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17 septembre 2007 1 17 /09 /septembre /2007 06:20

When the 2004 Compendium of the Social Doctrine of the Church first fell into my hands some months before its promulgation, of the many pleasant “surprises” was the text’s specific mention and forthright condemnation of abortion, both in speaking of human rights and in speaking of the family as the sanctuary of life.  This grateful recognition of the mention of abortion was tempered by a reflection similar to that voiced by his Eminence, Cardinal Renato Martino, when he begins his invitation letter with the frank admission that “The social doctrine of the Church, to date, has not placed due emphasis on the defense of life from conception to its natural end.”

When I tell people that I teach Catholic Social Doctrine at a pontifical university, one of the most frequent questions I get, especially from Americans, is whether I include the topic of abortion in the course material.  As a matter of fact I do.  The paper is not meant, however, as an apologia for that personal decision, but rather as a reasoned argument for a greater emphasis on abortion within discussions on Catholic social thought.

In this paper I mean to treat two closely related questions.  The first would be the following: Does the discipline of Catholic Social Teaching include abortion and other life-related moral issues?  More fundamentally perhaps, what is the breadth, proper scope and limits of Catholic Social Teaching?  It obviously does not intend to embrace the whole of Christian morality, and has a specificity all its own.  Does this specificity extend to abortion?

The second question to be treated could read like this: If it does indeed include abortion, what is the distinct contribution of Catholic Social Teaching to the abortion debate?

I. Whether Abortion Falls under the Purview of Catholic Social Teaching

We can address this question from different angles.  I propose to do so specifically from three different perspectives: a historical perspective, a taxonomic perspective, and a virtue-centric perspective, analyzing the proper scope of Catholic Social Thought as regards the virtue of social justice.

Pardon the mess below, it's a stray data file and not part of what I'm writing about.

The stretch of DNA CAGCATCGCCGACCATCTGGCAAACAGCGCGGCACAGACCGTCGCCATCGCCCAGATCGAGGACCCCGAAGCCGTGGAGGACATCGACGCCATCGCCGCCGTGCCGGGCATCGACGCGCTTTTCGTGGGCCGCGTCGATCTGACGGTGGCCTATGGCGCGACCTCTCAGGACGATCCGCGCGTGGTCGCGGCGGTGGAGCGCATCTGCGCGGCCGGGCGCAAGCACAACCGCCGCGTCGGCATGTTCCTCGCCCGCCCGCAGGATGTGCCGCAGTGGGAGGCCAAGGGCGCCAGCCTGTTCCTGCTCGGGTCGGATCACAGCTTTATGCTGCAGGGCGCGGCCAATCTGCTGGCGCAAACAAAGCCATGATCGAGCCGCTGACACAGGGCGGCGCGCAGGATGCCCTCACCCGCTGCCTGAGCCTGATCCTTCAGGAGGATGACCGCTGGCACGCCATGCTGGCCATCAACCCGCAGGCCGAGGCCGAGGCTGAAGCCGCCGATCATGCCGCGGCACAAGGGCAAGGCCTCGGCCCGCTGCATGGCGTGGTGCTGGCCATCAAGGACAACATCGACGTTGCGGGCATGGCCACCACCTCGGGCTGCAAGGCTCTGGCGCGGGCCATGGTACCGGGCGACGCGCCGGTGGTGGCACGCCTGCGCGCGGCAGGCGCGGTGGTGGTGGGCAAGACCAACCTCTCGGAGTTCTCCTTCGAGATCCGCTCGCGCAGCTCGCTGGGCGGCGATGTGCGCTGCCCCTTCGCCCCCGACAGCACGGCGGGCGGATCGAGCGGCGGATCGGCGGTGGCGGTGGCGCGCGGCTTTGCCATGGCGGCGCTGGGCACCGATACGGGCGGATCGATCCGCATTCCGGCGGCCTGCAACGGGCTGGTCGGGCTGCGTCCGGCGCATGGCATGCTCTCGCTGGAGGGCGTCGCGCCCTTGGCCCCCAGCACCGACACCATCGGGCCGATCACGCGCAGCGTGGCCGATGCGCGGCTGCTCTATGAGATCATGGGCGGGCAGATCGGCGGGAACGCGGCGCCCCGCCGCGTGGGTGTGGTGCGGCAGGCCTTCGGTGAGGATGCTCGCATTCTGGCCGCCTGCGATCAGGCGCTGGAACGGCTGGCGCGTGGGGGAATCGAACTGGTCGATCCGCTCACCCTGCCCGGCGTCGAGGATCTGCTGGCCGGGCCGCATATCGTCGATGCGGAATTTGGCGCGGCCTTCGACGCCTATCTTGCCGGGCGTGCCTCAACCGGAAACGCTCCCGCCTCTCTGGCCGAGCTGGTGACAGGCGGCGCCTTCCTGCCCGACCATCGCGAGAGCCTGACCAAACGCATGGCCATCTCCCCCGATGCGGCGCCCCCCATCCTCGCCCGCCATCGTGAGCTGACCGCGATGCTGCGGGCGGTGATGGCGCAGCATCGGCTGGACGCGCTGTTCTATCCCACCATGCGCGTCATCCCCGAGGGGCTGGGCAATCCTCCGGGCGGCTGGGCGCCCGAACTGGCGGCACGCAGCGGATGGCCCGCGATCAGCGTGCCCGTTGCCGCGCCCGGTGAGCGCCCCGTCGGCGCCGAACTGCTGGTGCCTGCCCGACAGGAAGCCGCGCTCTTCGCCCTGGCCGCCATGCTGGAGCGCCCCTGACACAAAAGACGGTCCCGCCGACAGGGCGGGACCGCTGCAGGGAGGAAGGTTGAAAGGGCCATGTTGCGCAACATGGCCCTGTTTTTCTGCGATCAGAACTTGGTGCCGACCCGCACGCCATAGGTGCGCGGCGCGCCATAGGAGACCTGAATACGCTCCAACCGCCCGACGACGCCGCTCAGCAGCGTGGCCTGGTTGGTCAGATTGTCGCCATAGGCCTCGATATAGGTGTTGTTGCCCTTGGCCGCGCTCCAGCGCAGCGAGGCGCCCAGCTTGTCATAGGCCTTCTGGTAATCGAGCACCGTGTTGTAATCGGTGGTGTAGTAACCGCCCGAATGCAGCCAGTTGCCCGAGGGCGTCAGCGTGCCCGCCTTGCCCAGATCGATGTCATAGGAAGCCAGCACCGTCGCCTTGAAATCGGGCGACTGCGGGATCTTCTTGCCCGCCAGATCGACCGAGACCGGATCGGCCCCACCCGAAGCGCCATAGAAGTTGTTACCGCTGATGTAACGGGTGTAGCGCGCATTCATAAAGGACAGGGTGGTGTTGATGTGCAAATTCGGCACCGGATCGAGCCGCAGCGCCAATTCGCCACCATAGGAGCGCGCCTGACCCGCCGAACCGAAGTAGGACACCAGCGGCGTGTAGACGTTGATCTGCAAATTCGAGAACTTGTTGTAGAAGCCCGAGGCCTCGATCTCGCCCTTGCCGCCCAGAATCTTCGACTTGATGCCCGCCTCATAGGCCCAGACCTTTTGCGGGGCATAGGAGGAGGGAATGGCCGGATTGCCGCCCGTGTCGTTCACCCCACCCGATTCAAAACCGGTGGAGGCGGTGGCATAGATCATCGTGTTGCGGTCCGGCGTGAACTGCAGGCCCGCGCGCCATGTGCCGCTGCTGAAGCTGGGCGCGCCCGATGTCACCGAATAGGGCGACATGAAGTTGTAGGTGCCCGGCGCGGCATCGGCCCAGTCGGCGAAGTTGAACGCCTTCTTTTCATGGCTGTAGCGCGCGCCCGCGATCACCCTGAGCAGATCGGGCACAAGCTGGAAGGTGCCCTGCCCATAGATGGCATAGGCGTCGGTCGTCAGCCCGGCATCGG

A. Historical analysis

1. The so-called social encyclicals.  Lists and references.  They do not formally include Evangelium Vitae, for example.

2. Specific references to abortion in the social encyclicals.

3. The genesis and evolution of Catholic Social Thought from Rerum Novarum to Deus Caritas Est, and its broadening scope.  Early focus on the economic question, extending to the political, and moving into the socio-cultural and familial especially with Gaudium et spes.

B. Taxonomic analysis

1. The traditional breakdown of moral theology into fundamental and special, with the latter being further subdivided into sexual-marital ethics, life ethics, and social ethics.  The specificity and overlap among these fields.

- These academic distinctions, while very useful for focusing our moral attention and delineating disciplines, are not nearly as clear and neat as they may first appear.  Both sexual ethics and life ethics intersect and overlap with social ethics in significant ways.  Sexual morality has a public, social dimension.  In the proper sense, sexual ethics examines the correct use of human freedom in the area of sexual activity, with special emphasis on the virtue of chastity as the right ordering and integration of sexuality.  The nature of the human person as a sexual being, the purpose of the reproductive faculty, the morality of sexual conduct between spouses, between unmarried persons, between persons of the same sex, and with oneself all constitute the proper matter of this area of study.  At the same time, sexual and marital ethics also enter into the realm of Catholic social thought.  The family as the primordial human community and basic cell of society, the place of the institution of marriage in the social fabric, marriage and divorce laws, the recognition of “gay marriages” and civil unions and the adoption of children, constitute several of the many questions of sexual and marital ethics that properly fall within the competence and jurisdiction of Catholic Social Thought.